His voice can take you to another planet, and his fan base can crush you under its weight. But singer Shaan says that it's all due to late ghazal singer Jagjit Singh that he learnt how to experiment with his voice. So in his own way, Shaan is paying a tribute to his mentor at a concert today, which is being held to celebrate Jagjitji's 71st birth anniversary. Shaan gets chatty with CS:
What: Talks about his love for ghazals and his mentor Jagjit Singh
Where: At his residence
I have shared a very strong bond with Jagjit Singh. Our connection went much beyond just being singers. It was my pleasure to know him as a person as well as a musician. I appreciated his choice of poetry -- very soulful and serene. Though his choice of songs was melancholic, they had depth in them. He kept the poetry real and classy, no matter what. In fact, Jagjitji is partly responsible for my entry into Bollywood music. A Bandra boy, I grew up on English music. I was too young to understand the depth of poetry then, but his music from Arth (1982) just shook me. It was definitely one of the most life changing albums ever. I got hooked on to Hindi classical and semi-classical music. For me, the ultimate ghazal presenters are Jagjitji and Mehendi Hassanji. I love them both.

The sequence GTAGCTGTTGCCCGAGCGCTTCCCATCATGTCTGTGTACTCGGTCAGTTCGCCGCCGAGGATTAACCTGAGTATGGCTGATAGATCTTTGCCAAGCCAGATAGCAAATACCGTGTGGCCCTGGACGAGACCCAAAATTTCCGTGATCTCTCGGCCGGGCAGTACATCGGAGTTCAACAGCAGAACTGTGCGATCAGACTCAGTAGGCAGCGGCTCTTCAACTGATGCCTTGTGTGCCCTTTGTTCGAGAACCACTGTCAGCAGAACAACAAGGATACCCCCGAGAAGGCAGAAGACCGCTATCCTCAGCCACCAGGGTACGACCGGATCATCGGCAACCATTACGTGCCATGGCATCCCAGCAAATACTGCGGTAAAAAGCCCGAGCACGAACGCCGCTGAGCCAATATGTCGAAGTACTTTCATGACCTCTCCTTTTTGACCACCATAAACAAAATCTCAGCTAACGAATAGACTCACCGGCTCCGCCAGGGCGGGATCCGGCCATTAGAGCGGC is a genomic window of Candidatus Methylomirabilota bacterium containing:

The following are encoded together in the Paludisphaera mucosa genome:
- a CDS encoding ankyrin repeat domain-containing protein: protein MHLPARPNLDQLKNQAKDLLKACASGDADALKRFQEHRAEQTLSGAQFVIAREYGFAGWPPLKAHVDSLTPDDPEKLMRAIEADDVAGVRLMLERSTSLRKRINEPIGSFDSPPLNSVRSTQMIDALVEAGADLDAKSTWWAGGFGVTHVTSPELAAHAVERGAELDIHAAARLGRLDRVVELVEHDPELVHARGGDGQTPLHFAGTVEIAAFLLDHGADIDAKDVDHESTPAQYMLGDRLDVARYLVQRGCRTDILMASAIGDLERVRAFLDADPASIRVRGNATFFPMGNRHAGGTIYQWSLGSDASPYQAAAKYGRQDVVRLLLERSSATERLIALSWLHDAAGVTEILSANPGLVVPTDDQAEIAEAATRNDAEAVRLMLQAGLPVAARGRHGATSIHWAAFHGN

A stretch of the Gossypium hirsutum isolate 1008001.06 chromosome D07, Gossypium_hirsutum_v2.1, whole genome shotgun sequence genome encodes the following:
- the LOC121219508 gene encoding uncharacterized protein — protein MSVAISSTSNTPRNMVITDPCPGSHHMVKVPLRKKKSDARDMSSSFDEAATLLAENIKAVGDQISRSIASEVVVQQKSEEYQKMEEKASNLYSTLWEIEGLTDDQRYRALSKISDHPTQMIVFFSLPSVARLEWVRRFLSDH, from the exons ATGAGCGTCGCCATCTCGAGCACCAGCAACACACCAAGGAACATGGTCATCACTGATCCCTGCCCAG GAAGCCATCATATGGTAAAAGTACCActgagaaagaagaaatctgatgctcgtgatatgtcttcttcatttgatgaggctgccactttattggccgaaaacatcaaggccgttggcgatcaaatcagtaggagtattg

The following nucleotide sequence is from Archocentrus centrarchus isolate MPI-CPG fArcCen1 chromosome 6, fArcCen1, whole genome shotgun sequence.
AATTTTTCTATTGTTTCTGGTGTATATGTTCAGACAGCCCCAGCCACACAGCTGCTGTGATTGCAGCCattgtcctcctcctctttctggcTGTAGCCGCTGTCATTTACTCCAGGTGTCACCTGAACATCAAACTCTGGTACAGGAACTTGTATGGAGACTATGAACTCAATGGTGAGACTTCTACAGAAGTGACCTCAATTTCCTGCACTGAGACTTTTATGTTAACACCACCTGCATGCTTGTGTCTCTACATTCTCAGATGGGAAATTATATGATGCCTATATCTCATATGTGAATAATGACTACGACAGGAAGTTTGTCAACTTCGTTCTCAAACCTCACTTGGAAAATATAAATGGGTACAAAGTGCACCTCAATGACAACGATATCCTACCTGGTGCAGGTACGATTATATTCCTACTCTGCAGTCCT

The guiding light
Apart from getting me to explore Hindi music, he also helped break a prominent myth. Like a lot of newcomers, even I thought that people are born with a certain kind of voice. I thought that voices like Jagjitji's can only be God's gift. When Jagjitji learnt about this, he said that it is not just God's gift, but he had to make the effort to make that gift grow too. He revealed that the voice with which he sang ghazals wasn't his original voice. He stressed on the fact that he created and cultivated that tone for himself. That got me thinking, and I tried doing the same with my voice. I was successful to some extent in changing the way my voice sounded. It was then that I actually started experimenting with my voice, pitch, and tone.
Ghazal in the blood
According to me, ghazals are a way of expressing poetry in a musical way. The genre has nothing to do with singing in a certain way. Each singer has his or her own style of expressing it. For instance, Gulam Ali's voice is very different from that of Pankaj Udhas', but both are popular ghazal singers. Similarly, with my caliber of understanding poetry, maybe some day even I will sing a ghazal! It's in my blood. After all, my father Manas Mukherjee was a very good ghazal composer himself.